Pensacola eviction makes national news. Thank Judge Kinsey

The CDC issued a federal eviction moratorium in late September. Thanks to Judge Pat Kinsey, the moratorium has become meaningless in Pensacola.

The CARES Act was supposed to help renters behind on their rent, but Escambia County has taken months to issue checks to families and individuals.

NBC News reports that “the day before Thanksgiving, Steve Cowley, a beverage salesman, was at home in Pensacola, Florida, when someone started pounding on the front door. It was the county sheriff serving an eviction notice.”

The ban aimed to let renters affected by Covid stay in their homes, even if they couldn’t pay their landlords.

Judge Kinsey ordered Cowley out of his home, ruling the CDC moratorium represented an “unlawful taking” by the U.S. government of landlords’ private property — rental income.

It took months for Escambia County Administrator Janice Gilley to get a grant program before the Board of County Commissioners. The housing grants from Florida Housing Finance Corporation Coronavirus Relief Funds in September turned out to be too cumbersome, which wasted staff time for weeks.

The county’s CARES Family grants didn’t start going out until late October, four months after the county began receiving the funds.


4 thoughts on “Pensacola eviction makes national news. Thank Judge Kinsey

  1. Sorry but this county court judge was a sardine that dared jump into the big tank and flunked miserably. The only reason why her travesty of a decision stands is because the tenant didn’t appeal otherwise her decision would’ve been reversed on appeal with a resounding kick in the butt. Sadly, county court judges are only above traffic court judges when it comes to experience. I know, I’ve dealt with them across different circuits in Florida and they can be incredibly thick. The fact is that the CDC moratorium is grounded on an act of Congress and federal judges, whose experience an acumen far, far and away exceed state county court judges, have ruled the order is perfectly constitutional. So, until the Florida Supreme Court, a federal court of appeals, of SCOTUS says otherwise, this judge is just wrong and her judgment caused harm to the public that’s intended to be protected by the CDC’s order. A side note, landlords are eligible to apply for COVID assistance funds for lost rents which I doubt this lame judge knew so there you have it, another judicial letdown.

  2. I am disappointed to see such a poorly written, poorly thought out article villainizing Judge Kinsey. She’s the one reading and hearing case after case of how many people truly took advantage of this CDC Moratorium. I don’t know about Steve’s situation and maybe I wouldn’t have recommended he get evicted. It sounds like his landlord is a wealthy company but to say that this case is representative of the situation is not true for so many Pensacola landlords. I would love to tell you about a few tenants that have also signed the CDC Form. Have you read it? Maybe you should before reading these stories.

    We had tenants who literally purchased a home while 3 month’s delinquent on rent, using multiple month’s of rent to pay closing costs and down payment. Meanwhile, signing under penalty of perjury stating they had no means to pay, have exhausted resources, have made partial payments, would be homeless without. Meanwhile, the owner is paying a mortgage and their flippant attitude about how “the lender doesn’t care” and “they are just taking advantage of the situation presented” is very sad. This is one case of blatant abuse and I’m sure Judge Kinsey has heard hundreds more.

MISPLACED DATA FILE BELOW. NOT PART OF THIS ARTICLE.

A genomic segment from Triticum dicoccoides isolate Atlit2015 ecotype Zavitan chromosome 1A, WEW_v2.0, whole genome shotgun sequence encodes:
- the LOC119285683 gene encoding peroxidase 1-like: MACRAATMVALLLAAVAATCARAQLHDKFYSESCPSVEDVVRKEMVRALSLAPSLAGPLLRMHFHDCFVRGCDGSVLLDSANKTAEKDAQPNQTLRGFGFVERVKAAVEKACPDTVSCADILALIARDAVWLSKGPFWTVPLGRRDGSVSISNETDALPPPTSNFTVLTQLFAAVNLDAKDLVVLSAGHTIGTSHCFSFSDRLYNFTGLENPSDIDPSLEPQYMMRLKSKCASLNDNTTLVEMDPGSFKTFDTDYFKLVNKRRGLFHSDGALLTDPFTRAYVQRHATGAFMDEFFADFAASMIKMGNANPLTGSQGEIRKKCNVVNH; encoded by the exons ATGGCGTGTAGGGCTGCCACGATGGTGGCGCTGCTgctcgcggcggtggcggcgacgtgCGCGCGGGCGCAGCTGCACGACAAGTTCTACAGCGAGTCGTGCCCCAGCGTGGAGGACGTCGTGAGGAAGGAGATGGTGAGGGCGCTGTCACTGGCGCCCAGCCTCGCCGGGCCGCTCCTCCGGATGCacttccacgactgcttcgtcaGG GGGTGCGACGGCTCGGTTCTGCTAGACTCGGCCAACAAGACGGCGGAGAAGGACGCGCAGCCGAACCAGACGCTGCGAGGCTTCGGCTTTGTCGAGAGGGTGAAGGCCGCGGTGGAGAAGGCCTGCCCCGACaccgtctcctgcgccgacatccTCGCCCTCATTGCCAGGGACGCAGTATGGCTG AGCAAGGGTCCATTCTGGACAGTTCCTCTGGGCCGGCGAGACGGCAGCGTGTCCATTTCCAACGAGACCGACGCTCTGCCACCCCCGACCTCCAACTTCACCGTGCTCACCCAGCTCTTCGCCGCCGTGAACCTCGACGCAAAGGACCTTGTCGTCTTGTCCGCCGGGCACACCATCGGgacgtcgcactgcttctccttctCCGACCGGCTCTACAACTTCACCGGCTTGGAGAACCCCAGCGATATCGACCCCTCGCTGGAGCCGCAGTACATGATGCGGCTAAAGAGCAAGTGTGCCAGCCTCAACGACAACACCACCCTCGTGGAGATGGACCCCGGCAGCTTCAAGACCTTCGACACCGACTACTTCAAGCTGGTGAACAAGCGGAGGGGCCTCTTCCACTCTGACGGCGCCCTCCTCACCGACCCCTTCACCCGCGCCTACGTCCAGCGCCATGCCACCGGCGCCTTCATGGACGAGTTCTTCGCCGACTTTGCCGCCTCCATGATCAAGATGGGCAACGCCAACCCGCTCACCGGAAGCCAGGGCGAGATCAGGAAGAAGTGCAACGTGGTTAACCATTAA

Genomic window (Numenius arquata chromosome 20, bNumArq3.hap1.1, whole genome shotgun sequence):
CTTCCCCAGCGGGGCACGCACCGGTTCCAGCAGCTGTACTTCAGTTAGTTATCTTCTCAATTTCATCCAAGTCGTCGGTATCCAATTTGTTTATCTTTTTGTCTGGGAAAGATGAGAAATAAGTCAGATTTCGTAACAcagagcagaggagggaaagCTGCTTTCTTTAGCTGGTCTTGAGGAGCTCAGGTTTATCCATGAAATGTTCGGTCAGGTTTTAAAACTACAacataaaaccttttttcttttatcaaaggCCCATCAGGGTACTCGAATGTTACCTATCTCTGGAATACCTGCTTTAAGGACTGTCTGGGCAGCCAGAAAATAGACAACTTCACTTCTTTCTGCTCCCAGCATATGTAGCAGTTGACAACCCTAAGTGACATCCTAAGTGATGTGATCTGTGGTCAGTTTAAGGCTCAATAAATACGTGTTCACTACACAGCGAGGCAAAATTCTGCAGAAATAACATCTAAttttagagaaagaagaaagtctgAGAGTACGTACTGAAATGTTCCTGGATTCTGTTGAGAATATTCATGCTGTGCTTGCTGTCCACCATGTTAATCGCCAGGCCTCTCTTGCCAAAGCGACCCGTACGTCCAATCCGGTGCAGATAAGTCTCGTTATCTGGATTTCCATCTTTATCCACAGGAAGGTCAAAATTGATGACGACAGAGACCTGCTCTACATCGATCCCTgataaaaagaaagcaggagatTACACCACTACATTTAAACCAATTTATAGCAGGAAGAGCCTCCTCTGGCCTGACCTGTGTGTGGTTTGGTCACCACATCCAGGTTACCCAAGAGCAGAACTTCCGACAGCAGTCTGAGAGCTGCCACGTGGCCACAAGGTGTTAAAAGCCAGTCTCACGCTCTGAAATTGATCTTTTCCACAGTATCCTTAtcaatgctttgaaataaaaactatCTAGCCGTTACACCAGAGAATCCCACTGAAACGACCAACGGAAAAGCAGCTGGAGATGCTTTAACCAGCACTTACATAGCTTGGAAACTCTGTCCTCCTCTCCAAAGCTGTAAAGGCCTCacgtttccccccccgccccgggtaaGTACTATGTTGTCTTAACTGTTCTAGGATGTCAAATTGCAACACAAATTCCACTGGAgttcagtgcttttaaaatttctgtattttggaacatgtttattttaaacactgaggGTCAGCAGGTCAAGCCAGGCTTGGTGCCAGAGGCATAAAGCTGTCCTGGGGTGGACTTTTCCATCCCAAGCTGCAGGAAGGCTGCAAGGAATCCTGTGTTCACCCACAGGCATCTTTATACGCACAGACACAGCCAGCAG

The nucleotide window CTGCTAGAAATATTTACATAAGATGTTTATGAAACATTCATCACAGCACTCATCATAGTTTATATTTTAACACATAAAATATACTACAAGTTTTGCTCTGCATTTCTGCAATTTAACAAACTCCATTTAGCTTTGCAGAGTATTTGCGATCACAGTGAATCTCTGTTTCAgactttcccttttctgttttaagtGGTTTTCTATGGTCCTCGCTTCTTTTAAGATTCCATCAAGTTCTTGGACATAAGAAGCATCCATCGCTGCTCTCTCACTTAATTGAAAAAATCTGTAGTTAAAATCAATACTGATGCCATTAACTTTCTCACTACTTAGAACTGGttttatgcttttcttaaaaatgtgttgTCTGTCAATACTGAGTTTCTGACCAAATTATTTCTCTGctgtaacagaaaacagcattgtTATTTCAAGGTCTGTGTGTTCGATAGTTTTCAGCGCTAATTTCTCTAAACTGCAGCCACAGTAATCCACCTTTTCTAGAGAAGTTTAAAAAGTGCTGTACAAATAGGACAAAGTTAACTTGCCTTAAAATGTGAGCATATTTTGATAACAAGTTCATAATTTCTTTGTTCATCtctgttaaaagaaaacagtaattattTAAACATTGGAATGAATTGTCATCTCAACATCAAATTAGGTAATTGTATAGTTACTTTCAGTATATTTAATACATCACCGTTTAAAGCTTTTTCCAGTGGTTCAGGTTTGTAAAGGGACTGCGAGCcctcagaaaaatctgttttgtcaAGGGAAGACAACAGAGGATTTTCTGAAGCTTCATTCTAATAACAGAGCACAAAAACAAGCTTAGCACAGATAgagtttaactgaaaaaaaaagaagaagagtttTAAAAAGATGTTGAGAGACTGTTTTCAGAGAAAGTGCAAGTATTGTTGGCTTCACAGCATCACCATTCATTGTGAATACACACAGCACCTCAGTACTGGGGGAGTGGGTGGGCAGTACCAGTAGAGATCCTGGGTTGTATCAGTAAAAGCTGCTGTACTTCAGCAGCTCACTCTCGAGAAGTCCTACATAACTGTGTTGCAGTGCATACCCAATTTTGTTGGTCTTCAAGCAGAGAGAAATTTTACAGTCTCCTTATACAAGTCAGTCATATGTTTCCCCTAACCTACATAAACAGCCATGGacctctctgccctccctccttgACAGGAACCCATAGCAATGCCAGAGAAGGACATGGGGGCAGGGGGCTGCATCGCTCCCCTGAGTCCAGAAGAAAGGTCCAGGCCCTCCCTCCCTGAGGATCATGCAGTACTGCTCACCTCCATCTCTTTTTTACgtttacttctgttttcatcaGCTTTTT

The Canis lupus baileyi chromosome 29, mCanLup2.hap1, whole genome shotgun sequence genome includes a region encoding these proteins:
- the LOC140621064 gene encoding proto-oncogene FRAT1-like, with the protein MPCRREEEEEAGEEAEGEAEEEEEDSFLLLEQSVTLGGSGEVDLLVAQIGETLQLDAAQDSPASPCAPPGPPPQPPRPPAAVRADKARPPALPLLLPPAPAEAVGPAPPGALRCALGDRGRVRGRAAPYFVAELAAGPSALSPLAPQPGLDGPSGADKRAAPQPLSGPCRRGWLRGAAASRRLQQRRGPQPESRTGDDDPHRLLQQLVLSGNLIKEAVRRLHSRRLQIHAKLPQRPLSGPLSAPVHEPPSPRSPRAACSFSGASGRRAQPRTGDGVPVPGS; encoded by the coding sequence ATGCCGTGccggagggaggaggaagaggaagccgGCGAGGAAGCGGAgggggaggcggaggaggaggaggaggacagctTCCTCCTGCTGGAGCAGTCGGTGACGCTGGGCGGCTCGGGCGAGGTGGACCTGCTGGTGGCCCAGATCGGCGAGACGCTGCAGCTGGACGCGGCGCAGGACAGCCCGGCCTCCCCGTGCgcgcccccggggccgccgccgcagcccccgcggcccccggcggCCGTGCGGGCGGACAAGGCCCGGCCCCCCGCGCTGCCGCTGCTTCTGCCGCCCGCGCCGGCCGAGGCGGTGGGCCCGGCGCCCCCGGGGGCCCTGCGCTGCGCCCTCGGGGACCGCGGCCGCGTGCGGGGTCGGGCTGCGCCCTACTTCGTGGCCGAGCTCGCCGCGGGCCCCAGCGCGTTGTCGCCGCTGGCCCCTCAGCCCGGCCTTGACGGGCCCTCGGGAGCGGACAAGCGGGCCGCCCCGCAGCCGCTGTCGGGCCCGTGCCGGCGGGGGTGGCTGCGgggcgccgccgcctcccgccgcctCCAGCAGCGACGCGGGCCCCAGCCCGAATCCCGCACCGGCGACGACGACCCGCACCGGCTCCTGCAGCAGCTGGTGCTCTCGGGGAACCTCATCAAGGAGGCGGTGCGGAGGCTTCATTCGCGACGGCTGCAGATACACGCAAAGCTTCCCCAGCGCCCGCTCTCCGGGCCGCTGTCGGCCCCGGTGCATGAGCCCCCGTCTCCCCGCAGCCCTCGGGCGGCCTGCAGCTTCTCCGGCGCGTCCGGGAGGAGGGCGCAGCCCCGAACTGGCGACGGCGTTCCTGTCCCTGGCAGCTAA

We have two residents in the same building who have not paid one dime since March, citing if they stick together there’s nothing we can do. Because of privacy act, I won’t tell you much about the owners who NEED that money to pay health care expenses or the tenants who are living in filth saying “there is nothing that we can do and they are not leaving” and owe the landlord over $15,000 while destroying the property inside.

    We are not evicting people who are one month behind here in a pandemic. We gave all of our tenants who were delinquent the CARES application prior to the opening of the program and many were granted funds in October. Many chose not to do the landlord program and got cash payments themselves. I’m very sad you didn’t reach out to any landlords to discuss how people have taken advantage of this and how there is no recourse for the landlord when that’s clear that the CDC form that these tenants are signing and presenting as fact is fiction. The only way for landlords to prove this is to file a legal action, and they don’t have the funds to do so.

  3. There are various programs and protections in the CARES Act including loan forbearance (if loan is federally backed), PPP (if the landlord/property owner has employees), and low-interest loans (Economic Injury & Disaster Loan Program).

    Hope this helps.

  4. What about the property owners? They still have mortgage payments, insurance and taxes. For some, rental properties are their source of income. Where are their protections? Plus, some people took advantage of the moratorium to just not pay rent, even though they could.

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